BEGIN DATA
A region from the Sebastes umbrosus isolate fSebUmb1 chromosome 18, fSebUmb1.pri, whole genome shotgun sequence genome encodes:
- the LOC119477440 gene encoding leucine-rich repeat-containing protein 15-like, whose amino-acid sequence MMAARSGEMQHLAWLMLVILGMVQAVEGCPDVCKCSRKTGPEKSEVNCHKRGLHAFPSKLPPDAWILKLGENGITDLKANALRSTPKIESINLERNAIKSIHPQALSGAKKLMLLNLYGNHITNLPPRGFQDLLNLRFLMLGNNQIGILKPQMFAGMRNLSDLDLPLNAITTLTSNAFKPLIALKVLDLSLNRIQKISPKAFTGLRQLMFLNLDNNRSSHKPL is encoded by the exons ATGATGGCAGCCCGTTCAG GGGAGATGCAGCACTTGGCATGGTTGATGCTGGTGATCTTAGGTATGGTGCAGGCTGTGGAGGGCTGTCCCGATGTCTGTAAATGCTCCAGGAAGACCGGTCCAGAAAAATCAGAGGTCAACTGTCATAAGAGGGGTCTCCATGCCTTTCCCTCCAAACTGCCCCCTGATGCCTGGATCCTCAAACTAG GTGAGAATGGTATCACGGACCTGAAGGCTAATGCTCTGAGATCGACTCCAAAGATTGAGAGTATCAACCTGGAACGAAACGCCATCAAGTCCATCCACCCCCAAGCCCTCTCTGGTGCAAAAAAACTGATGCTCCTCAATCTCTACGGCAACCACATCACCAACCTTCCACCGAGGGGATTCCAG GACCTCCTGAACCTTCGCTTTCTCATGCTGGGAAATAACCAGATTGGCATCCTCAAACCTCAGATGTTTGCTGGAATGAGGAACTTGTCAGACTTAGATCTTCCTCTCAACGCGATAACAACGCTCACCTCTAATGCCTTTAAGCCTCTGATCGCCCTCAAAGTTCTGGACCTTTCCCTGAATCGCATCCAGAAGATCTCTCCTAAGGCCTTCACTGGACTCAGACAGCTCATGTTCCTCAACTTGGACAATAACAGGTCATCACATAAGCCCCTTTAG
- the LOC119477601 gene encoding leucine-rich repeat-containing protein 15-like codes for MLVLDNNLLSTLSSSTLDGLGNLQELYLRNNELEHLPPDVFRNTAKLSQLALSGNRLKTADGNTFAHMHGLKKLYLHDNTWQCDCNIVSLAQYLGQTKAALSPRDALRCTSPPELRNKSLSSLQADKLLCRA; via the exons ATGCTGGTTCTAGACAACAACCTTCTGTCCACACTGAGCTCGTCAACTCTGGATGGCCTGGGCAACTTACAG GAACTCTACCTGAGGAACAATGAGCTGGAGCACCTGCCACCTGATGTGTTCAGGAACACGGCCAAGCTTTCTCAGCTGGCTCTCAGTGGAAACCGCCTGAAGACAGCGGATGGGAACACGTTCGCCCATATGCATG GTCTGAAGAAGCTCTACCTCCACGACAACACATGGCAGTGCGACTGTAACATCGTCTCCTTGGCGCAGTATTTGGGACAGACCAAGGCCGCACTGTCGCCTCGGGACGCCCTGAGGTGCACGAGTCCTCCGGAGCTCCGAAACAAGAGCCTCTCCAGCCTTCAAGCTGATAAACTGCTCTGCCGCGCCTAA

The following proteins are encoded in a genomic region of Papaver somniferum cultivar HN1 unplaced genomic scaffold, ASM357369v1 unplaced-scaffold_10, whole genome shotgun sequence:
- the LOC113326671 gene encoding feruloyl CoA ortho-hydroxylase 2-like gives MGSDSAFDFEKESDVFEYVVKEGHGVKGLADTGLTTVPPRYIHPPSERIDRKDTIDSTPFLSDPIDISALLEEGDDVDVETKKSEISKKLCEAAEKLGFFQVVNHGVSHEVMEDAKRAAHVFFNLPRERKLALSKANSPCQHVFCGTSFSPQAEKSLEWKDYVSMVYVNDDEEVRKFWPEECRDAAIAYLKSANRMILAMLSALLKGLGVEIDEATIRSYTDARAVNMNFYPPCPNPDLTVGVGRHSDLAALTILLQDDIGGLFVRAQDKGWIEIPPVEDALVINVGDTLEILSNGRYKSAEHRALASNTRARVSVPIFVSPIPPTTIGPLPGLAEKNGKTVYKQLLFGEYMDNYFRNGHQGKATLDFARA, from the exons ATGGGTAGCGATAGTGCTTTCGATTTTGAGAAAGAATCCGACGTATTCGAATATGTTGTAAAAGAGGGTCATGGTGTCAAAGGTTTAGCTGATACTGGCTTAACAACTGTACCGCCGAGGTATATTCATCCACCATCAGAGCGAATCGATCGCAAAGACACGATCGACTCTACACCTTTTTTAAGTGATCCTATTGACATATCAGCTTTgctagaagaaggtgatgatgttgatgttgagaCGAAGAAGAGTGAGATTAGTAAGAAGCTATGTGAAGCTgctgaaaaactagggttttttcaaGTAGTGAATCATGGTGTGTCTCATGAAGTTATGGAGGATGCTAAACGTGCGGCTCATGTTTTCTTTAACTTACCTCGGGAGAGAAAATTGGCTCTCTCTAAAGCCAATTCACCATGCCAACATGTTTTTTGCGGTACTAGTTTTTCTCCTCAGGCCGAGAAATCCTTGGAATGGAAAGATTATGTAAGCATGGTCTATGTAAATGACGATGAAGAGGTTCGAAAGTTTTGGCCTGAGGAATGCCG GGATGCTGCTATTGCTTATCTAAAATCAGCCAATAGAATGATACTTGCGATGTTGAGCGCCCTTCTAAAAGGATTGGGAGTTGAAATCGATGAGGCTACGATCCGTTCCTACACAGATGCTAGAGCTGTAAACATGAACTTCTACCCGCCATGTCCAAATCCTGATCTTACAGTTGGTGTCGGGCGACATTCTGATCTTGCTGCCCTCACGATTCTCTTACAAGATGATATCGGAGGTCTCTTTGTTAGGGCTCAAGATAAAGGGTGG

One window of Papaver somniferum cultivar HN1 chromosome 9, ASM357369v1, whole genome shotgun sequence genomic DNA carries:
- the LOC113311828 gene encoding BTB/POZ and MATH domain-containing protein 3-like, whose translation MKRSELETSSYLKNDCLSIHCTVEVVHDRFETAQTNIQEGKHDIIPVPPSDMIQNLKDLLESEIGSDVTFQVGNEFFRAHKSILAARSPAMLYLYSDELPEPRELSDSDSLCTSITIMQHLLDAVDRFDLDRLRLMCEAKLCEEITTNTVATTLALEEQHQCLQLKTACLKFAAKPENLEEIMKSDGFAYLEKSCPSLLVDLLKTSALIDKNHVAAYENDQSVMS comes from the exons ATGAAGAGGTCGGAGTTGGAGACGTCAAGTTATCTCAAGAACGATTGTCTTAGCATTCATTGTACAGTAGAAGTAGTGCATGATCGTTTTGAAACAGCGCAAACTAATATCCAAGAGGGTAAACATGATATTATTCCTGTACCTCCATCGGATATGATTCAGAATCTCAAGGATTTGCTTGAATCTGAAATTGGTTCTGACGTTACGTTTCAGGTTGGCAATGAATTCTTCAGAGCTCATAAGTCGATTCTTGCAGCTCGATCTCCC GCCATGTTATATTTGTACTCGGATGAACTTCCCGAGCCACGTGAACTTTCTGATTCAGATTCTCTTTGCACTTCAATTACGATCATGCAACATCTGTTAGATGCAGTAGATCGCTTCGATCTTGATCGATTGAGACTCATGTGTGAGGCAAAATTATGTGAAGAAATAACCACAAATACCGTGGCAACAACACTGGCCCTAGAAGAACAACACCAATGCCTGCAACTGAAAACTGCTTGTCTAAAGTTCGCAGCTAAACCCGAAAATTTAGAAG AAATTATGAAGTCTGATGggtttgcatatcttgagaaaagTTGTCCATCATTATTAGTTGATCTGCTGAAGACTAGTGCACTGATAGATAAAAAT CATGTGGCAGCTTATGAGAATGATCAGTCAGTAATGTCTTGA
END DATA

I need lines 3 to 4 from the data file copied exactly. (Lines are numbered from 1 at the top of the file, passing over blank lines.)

- the LOC119477601 gene encoding leucine-rich repeat-containing protein 15-like codes for MLVLDNNLLSTLSSSTLDGLGNLQELYLRNNELEHLPPDVFRNTAKLSQLALSGNRLKTADGNTFAHMHGLKKLYLHDNTWQCDCNIVSLAQYLGQTKAALSPRDALRCTSPPELRNKSLSSLQADKLLCRA; via the exons ATGCTGGTTCTAGACAACAACCTTCTGTCCACACTGAGCTCGTCAACTCTGGATGGCCTGGGCAACTTACAG GAACTCTACCTGAGGAACAATGAGCTGGAGCACCTGCCACCTGATGTGTTCAGGAACACGGCCAAGCTTTCTCAGCTGGCTCTCAGTGGAAACCGCCTGAAGACAGCGGATGGGAACACGTTCGCCCATATGCATG GTCTGAAGAAGCTCTACCTCCACGACAACACATGGCAGTGCGACTGTAACATCGTCTCCTTGGCGCAGTATTTGGGACAGACCAAGGCCGCACTGTCGCCTCGGGACGCCCTGAGGTGCACGAGTCCTCCGGAGCTCCGAAACAAGAGCCTCTCCAGCCTTCAAGCTGATAAACTGCTCTGCCGCGCCTAA

The following proteins are encoded in a genomic region of Papaver somniferum cultivar HN1 unplaced genomic scaffold, ASM357369v1 unplaced-scaffold_10, whole genome shotgun sequence: